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    @gronostaj: Thanks for the info. Luckily I typed with left alt. Otherwise I would not have accepted the answer. – sampathsris Sep 13 '14 at 18:01
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    Just checked, this works for me with right Alt as well. I was using autohotkey to map right Alt to left Alt for a while but not anymore. Maybe it is keyboard dependent – Vamsi Sep 13 '14 at 18:09
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    It also requires a 10-key. – Louis Waweru Sep 13 '14 at 18:29
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    Well in my laptop I can use both alt keys as well. – sampathsris Sep 13 '14 at 19:22
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For anyone looking for a slightly faster (although not-native) solution, I have made an AutoHotKey program that lets you type Em and En dashes somewhat naturally. I really made it for myself, but it's on Github if anyone's interested.

It's called Em-n-en.

The entire point of this program is to allow a user to quickly insert an em/en dash by typing ==- (Em dash) or --= (En dash). There are other methods for inserting the dashes - these are covered in the program itself. Note that this only works on windows.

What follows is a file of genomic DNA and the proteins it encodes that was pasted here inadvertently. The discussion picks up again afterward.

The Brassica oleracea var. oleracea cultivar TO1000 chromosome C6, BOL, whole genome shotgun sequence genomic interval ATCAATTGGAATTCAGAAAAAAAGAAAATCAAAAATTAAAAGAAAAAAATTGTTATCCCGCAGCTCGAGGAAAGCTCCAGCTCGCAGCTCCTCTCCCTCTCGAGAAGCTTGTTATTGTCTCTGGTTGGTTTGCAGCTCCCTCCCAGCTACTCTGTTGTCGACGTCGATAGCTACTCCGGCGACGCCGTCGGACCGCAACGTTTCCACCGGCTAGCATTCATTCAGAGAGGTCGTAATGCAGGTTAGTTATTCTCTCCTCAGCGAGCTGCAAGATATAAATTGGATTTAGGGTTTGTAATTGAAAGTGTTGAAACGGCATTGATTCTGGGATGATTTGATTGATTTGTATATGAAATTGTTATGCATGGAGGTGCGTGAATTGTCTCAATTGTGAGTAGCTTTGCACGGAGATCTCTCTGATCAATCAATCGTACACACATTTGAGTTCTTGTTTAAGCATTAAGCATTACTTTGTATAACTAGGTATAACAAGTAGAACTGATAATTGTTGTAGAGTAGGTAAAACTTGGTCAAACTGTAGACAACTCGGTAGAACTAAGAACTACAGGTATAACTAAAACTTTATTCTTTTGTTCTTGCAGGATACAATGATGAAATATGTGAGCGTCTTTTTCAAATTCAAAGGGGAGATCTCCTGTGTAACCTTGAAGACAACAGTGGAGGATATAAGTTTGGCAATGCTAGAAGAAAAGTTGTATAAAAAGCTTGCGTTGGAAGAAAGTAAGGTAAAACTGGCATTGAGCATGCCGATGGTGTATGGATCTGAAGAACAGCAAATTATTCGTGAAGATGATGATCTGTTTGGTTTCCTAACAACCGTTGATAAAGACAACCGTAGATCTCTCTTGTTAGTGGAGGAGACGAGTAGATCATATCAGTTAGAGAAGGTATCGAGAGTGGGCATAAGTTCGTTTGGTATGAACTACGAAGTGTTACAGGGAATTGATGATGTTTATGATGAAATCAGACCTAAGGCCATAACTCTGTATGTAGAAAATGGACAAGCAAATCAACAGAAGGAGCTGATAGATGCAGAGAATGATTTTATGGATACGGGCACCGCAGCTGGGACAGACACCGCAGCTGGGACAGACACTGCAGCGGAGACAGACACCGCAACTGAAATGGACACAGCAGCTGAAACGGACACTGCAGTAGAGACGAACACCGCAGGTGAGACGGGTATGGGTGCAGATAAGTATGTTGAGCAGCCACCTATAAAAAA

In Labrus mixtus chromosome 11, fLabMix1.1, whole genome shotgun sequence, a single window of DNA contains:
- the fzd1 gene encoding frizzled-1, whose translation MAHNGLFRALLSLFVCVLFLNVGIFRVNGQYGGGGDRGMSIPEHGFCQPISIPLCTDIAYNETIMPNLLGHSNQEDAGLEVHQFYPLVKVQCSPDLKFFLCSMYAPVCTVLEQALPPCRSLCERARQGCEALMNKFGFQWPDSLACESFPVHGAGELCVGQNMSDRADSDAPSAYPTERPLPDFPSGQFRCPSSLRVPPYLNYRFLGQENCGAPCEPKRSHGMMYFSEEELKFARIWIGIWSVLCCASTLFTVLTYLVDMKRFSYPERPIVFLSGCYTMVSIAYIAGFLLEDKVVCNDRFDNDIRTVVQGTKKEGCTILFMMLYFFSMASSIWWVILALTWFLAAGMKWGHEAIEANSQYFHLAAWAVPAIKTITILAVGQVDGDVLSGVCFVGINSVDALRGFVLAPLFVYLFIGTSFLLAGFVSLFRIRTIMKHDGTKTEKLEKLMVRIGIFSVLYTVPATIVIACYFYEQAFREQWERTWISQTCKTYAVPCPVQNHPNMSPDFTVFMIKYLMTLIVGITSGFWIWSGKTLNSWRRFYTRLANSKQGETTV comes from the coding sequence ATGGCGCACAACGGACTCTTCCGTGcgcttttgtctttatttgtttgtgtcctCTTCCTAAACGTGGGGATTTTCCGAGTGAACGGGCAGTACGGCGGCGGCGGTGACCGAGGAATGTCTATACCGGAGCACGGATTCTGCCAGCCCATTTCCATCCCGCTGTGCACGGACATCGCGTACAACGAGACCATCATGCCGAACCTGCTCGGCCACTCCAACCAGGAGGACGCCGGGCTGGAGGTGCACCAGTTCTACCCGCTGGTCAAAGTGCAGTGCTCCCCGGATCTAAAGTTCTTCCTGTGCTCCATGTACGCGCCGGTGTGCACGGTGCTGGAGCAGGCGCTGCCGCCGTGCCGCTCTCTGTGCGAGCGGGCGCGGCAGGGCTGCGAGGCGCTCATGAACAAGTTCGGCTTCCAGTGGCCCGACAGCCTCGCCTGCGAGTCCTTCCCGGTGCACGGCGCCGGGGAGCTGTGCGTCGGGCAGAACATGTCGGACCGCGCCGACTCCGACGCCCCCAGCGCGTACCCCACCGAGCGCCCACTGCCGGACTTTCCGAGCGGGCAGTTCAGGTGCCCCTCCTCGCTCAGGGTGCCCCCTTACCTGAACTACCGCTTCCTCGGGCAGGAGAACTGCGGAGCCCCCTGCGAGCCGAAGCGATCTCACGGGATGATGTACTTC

Hopefully this is helpful! :)

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  • Could you possible expand on how the OP would make use of your software? Please see How to recommend software – Burgi Aug 26 '16 at 7:54
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    +1 for clever and appropriate use of a candy name for your AHK script. It would be nice to see the actual code in your answer. – ChrisB Jun 25 '18 at 23:02
5

As of Windows 10 Version 1903, you can enter en-dash, em-dash, and various other symbols in a much simpler way using the updated Emoji panel:

Just type Win + . (or Win + ;) and select the omega symbol on the top of the panel.

I haven't found any way to insert them using the keyboard only (i.e. without using the mouse), though.

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2

To find any character you need, use "Character Map" - note the text in the lower right corner.
Note also that the availabilty of a character depends on the typeface (Font) that you have active.